Treating separation anxiety
Working out why your dog reacts badly to being left alone can be tricky. Especially, as research shows that half of dogs suffering from separation-related behaviour (SRB) won't show any signs when you're with them.
How to treat or prevent separated-related behaviour
Taking positive action to prevent or treat separation anxiety can help if:
- Your dog is showing obvious signs of distress.
- If you don't know whether there's a problem but want to help your dog to feel better when left alone.
- You want to identify if behaviour problems are being caused by other factors. For example, whether destructive behaviour is being caused by a lack of mental stimulation. Or, if barking actually caused by a disturbing noise.
Leave a 'special' toy
Always make sure that your dog has exciting things to do when you're not with them. You can give your dog a long-lasting chew such as a stuffed 'kong' toy, a meat-flavoured chew or a treat ball when you plan to go out.
Make sure that they enjoy using it when you're there. If your dog then doesn't use it when you're away, this may be a sign that your dog is worried when you're out.
Top tip: Remember to take any food treats out of your pet's daily food allowance to avoid overfeeding.
Encourage your pet to relax during their alone time
Try to take your dog for a walk before you go out so that they have the opportunity to go to the toilet and exercise. Return half an hour before you plan to leave and make sure they're not hungry. You can feed them a small meal before you leave or leave a food toy - your dog will be much more inclined to relax if they're fed!
Some dogs will bark at the sight or sound of other people or dogs passing by their window or in response to noises outside. You can prevent disturbances and barking by:
- Closing the curtains to reduce what your dog can see.
- Leaving them in a quiet room.
- Leaving the radio on to muffle outside sounds.
Get a dog sitter
We recommend that you don't leave your dog alone for more than four hours; for puppies much less. However, if your dog struggles with being alone they may start feeling anxious within minutes of you leaving, or even before you leave.
Using a dog sitter or dog walking service means that someone can keep your dog company and take them for a walk. This is a good way of easing the stress they may feel when you're not there.
Never punish your dog
If your dog does something undesirable whilst you're out, it's important you don't show any signs of disapproval. Raising your voice or showing your disappointment might scare your dog and make the situation worse.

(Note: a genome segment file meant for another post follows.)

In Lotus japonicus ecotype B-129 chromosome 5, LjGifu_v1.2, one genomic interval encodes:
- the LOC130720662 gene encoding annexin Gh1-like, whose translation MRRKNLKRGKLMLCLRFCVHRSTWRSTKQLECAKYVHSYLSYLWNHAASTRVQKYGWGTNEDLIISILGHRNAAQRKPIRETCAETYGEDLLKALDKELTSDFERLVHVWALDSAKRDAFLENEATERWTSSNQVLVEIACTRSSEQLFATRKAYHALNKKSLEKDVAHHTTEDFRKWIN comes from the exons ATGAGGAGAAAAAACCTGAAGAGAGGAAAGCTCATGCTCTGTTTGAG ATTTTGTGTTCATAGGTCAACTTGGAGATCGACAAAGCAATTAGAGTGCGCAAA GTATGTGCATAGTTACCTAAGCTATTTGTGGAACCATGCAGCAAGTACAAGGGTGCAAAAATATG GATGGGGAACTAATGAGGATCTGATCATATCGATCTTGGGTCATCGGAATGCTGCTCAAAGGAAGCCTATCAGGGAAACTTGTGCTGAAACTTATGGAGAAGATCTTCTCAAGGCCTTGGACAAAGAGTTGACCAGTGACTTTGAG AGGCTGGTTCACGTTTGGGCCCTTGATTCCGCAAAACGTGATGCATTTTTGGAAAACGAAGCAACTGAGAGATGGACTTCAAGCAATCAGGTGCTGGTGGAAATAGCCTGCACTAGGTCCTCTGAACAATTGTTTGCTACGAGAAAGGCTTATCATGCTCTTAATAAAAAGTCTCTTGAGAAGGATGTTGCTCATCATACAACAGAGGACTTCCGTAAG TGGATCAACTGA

Your dog will become anxious about what you'll do when you return the next time you go out, making the behaviour (like chewing and barking) worse.
Dogs who've been told off may lower their head, put their ears back and put their tail between their legs. Sadly, owners often think that their dog looks guilty when they do this and so tell them off thinking they know they've done wrong.
However, even if you take your dog to the 'scene of the crime' they won't associate your anger with their earlier behaviour. Your dog will simply become more anxious the next time you go out. If you do come home to a mess, it's essential not to physically punish or shout at your dog.
Top tip: Try to avoid even letting your dog see that you're annoyed - let them outside before cleaning up.
Leaving your dog to 'cry it out'
Some dog training guides may suggest letting a dog 'cry it out'. This technique, whilst practised widely, is neurologically damaging. Here's why:
- Dogs and puppies left to cry it out will only learn that being alone is terrifying.
- Every time your dog becomes highly distressed, stress hormones occur in the body which can take days to reduce. This can cause negative, long-term effects on your dog's body and mental state.
- Some will sadly learn that calling for their owner to come back doesn't work, so they learn to suffer in silence.
For more information, read our learning to be left alone leaflet.
Seeking the help of a professional
If our advice hasn't eased the separation-related behaviour, talk to a vet who knows you and your dog. They should then refer you to a clinical animal behaviourist. They'll help you identify the underlying cause of the problem and develop a personalised treatment plan.